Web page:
Review: Wintersong

***spoilers may be present in this review***

Rating: 4.5
Okay. Okay. Okay. This is actually a slightly terrifying coincidence- I’d been reading Goethe’s Der Erlkönig before I started this.

Wer reitet so spät durch Nacht und Wind?
Es ist der Vater mit seinem Kind.
Er hat den Knabe wohl in dem Arm,
Er fasst ihn sicher, er hält ihn warm.

“Mein Sohn, was birgst du so bang dein Gesicht?”
“Siehst, Vater, du den Erlkönig nicht?
Den Erlenkönig mit Kron und Schweif?”
“Mein Sohn, es ist ein Nebelstreif.”

And on it goes. If you want the whole poem (plus a crappy translation), try this.

So my perception of der Erlkönig, albeit not David Bowie as many others have said thanks to Labyrinth, was definitely more of a terrifying goblin-ghost-hallucination-pedophile type of character.

None of which Wintersong’s Erlkönig would be. The Goblin King, though we never get a name, is absolutely wonderful and mysterious and complex and creepy, but not in that sort of way.

I feel like I should have taken off more than half a star since I did have my quibbles, but the aesthetic of the story largely made up for it. Liesl was whiny, especially in the first part of the book- “I’m not beautiful!” “The klavier (piano, btw- Klavier is German for piano. In case you want to picture it.) isn’t a gift, it’s an assault. I don’t deserve it.”- et cetera. And the end of the story just seemed incredibly rushed and a bit of a door slam, tbh, which was rather sad. I’d have liked it to go on forever, and ever, and ever…

Pacing was also a bit of an issue. Did I love how gorgeous it was? Yes! But did I want more to happen? Hahahahahaha *crying*. The first half of the book was excellent in this regard (except that Liesl was insanely whiny and pls no), but the second half tended to… drag a bit. I didn’t really notice while reading, but when I sat down to write this review and had to ask myself what happened in the book….????? Like, really.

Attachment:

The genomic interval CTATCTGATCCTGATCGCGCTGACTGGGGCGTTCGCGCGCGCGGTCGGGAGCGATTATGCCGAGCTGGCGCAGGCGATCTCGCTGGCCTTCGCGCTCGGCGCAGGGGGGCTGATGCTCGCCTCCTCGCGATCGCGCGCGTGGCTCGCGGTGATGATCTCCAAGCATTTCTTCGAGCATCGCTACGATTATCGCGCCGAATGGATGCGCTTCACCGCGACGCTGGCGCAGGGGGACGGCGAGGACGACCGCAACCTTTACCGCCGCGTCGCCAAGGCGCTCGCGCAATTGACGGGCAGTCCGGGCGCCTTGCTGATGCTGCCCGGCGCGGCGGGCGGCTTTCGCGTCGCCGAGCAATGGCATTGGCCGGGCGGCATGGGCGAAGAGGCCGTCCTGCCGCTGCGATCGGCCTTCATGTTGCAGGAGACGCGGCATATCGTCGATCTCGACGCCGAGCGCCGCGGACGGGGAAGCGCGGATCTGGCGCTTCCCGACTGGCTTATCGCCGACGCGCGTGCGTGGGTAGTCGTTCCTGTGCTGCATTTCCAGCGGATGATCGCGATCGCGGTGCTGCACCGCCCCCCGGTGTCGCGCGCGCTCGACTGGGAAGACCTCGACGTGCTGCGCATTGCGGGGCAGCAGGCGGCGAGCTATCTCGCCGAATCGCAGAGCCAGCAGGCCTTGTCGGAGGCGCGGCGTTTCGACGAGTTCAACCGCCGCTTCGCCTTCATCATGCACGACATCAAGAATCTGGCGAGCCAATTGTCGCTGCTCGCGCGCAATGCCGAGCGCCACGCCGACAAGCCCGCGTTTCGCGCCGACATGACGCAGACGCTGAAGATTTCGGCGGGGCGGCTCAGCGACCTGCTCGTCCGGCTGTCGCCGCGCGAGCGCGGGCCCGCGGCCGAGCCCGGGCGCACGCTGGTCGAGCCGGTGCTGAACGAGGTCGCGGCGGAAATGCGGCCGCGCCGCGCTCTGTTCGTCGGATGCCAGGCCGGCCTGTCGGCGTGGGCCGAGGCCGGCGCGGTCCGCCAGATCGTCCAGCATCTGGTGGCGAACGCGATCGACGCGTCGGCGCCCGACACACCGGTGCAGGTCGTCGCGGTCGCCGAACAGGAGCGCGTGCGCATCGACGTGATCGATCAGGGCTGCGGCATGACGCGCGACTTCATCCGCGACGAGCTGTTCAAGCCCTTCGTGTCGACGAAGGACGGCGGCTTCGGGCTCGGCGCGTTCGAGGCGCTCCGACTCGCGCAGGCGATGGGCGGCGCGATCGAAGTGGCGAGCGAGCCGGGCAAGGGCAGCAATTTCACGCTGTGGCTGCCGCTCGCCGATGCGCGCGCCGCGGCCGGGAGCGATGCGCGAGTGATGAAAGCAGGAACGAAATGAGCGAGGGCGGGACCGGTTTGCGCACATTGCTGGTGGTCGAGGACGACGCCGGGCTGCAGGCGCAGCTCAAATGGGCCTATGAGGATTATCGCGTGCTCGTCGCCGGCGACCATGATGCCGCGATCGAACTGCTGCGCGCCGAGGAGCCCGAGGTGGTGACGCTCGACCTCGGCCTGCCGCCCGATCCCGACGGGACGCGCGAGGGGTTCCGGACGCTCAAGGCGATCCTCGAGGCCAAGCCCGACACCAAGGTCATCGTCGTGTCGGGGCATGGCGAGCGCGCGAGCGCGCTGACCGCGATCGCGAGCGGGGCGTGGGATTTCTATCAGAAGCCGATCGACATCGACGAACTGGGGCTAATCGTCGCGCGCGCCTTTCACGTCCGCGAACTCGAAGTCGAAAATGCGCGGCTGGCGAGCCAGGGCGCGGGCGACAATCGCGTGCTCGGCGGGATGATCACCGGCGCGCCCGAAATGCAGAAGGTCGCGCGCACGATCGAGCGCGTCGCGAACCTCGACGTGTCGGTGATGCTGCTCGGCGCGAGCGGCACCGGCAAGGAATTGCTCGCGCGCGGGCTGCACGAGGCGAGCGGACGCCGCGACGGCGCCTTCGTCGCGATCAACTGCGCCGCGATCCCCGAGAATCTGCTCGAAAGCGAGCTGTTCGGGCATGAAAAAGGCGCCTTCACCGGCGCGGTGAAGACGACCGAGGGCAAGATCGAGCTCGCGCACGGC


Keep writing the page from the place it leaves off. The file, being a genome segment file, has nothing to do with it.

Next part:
But AESTHETIC. OMG AESTHETIC. This book reminded me why I need to get into habit of reading Grimm’s Fairy Tales again (I read one every night when I was a kid), and why I need to start writing more retellings of the more obscure ones. It reminded me why I love to play the piano, why I love composing (ok fine improvising, I’m awful at theory and writing stuff down, but I can figure things out by ear and then play with them), why I love German and Germany and fairy tales and heaven help me I need more.

Not to mention the fact that there was DIVERSITY!!! It would have been so easy to leave it out, it being what, 18th century Germany? But still, not only was there a black character but Josef is gay!!! And, as far as I can tell, ends up in a relationship with another male!!! So yaaaaaaassss on that part.

Long story short, gorgeous story in every sense of the word, and though I had my quibbles the pure aesthetic is too much to give anything but high praise. Albeit how it may appear in the summary, I didn’t see any major cliches, and those that COULD have become cliche went a very different direction.